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English Pointers: the most honest dog breed review you'll ever find about English Pointer temperament, personality, and behavior.

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English Pointer dog breed

English Pointer Temperament
What's Good About 'Em,
What's Bad About 'Em

English Pointer Temperament, Personality, Behavior, Traits, and Characteristics, by Michele Welton. Copyright © 2000-2014

The AKC Standard says, "Every movement shows him to be a wide-awake, hard-driving hunting dog possessing stamina, courage, and desire to go."

Though dignified, sweet-natured, and gentle, the English Pointer is bred primarily for sport afield. He is packed with energy and belongs with an active owner who will give him the running exercise he needs to feel satisfied.

English Pointers, especially youngsters, become restless and bored when confined too much and may resort to destructive chewing and barking. A walk around the block is barely a warm-up for this superb athlete.

With strangers, most English Pointers are slightly reserved, but congenial. This is not a guard dog. He is amiable with other animals.

A bit stubborn and easily distracted, but also kindly and sensitive, the English Pointer responds well to patient obedience training that includes food rewards and praise rather than jerking around.

Commands such as "down" and "stay" are important for instilling self-discipline and control.


If you want a dog who...

  • Is large, sleek-coated and tautly-muscled, a true athlete
  • Is energetic and hard-driving, packed with energy, primarily bred to be a hunting dog
  • Is dignified and sweet-natured
  • Is usually congenial with everyone, including other animals

An English Pointer may be right for you.


If you don't want to deal with...

  • Vigorous exercise requirements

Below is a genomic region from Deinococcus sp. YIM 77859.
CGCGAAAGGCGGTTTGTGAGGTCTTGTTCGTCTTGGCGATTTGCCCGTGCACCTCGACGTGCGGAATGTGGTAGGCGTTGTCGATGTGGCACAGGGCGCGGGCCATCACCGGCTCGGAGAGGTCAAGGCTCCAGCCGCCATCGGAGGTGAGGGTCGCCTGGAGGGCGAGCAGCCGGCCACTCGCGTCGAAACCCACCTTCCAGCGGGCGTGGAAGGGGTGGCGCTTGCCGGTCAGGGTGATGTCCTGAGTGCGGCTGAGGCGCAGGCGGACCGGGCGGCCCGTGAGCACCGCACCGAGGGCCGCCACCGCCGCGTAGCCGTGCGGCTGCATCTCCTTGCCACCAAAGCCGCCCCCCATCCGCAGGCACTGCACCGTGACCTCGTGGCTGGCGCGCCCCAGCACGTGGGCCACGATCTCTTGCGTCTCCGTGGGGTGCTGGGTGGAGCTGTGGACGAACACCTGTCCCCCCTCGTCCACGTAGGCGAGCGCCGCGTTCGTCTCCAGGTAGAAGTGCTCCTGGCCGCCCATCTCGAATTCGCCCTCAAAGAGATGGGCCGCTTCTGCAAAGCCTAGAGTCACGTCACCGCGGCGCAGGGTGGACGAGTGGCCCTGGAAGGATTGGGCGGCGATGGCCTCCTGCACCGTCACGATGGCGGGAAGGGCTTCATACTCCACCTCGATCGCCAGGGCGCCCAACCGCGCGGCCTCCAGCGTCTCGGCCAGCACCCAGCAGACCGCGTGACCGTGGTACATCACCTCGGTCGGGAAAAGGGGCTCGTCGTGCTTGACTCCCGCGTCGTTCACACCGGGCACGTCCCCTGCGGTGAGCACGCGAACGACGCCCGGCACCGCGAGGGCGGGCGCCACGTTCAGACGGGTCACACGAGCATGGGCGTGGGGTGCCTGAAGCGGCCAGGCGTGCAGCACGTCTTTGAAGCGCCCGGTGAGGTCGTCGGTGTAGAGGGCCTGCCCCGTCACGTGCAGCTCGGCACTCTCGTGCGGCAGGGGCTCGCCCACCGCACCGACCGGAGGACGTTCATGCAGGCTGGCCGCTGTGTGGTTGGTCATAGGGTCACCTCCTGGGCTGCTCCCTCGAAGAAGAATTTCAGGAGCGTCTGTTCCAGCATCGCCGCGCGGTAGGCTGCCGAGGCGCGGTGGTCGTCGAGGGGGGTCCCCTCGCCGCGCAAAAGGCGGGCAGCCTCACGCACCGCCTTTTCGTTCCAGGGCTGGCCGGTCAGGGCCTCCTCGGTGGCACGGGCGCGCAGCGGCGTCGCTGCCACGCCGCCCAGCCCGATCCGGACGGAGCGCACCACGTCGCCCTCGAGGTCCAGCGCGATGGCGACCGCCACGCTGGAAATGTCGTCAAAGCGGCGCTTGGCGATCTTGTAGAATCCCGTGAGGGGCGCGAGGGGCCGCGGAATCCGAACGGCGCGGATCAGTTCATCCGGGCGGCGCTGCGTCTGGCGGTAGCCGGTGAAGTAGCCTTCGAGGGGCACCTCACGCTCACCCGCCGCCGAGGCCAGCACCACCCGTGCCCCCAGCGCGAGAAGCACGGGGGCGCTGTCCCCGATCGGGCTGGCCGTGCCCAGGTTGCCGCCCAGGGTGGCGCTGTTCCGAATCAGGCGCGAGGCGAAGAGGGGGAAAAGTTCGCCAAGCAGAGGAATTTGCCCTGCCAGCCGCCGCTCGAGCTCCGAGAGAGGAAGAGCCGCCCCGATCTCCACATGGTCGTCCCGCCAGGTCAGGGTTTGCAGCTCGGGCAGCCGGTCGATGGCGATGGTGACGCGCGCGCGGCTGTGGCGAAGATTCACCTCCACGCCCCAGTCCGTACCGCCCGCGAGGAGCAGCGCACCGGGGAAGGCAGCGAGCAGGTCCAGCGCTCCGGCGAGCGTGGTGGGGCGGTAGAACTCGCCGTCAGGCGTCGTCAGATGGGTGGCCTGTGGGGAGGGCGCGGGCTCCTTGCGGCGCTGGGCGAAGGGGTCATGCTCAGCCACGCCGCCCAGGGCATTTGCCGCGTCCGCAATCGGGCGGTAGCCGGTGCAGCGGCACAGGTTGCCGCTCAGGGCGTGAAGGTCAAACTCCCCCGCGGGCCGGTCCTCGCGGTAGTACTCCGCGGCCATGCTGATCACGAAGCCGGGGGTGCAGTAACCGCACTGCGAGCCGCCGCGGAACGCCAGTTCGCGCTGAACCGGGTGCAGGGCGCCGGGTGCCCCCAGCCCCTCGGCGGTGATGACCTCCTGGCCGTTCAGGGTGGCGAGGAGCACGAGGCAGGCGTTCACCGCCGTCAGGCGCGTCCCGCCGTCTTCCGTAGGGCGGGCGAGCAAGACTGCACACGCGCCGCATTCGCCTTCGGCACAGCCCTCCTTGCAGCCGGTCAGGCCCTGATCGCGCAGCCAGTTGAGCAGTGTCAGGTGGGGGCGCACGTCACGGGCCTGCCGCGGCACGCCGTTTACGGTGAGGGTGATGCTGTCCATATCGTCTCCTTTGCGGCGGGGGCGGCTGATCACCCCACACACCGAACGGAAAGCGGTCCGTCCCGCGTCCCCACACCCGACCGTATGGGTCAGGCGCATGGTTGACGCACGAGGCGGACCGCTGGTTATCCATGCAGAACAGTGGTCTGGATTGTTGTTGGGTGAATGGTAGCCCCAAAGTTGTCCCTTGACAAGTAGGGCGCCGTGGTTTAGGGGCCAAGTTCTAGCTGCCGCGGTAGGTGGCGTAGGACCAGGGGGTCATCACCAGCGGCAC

• Rowdiness and exuberant jumping, especially when young or not exercised enough
  • Destructiveness and barking when left alone too much or not exercised
  • A distractable mind of his own -- tends to ignore calls and commands when an interesting sight or scent catches his attention
  • Slowness to housebreak

An English Pointer may not be right for you.

But you can avoid or minimize some negative traits by
  1. choosing the RIGHT breeder and the RIGHT puppy
  2. or choosing an ADULT dog from your animal shelter or rescue group – a dog who has already proven that he doesn't have negative traits
  3. training your dog to respect you
  4. avoiding health problems by following my daily care program in 11 Things You Must Do Right To Keep Your Dog Healthy and Happy


More traits and characteristics of the English Pointer

If I was considering an English Pointer, I would be most concerned about...

  1. Providing enough exercise and mental stimulation. English Pointers MUST have regular opportunities to vent their energy and do interesting things. Otherwise they will become rambunctious and bored -- which they usually express by barking and destructive chewing. Bored Pointers are famous for chewing through drywall, ripping the stuffing out of sofas, and turning your yard into a moonscape of giant craters.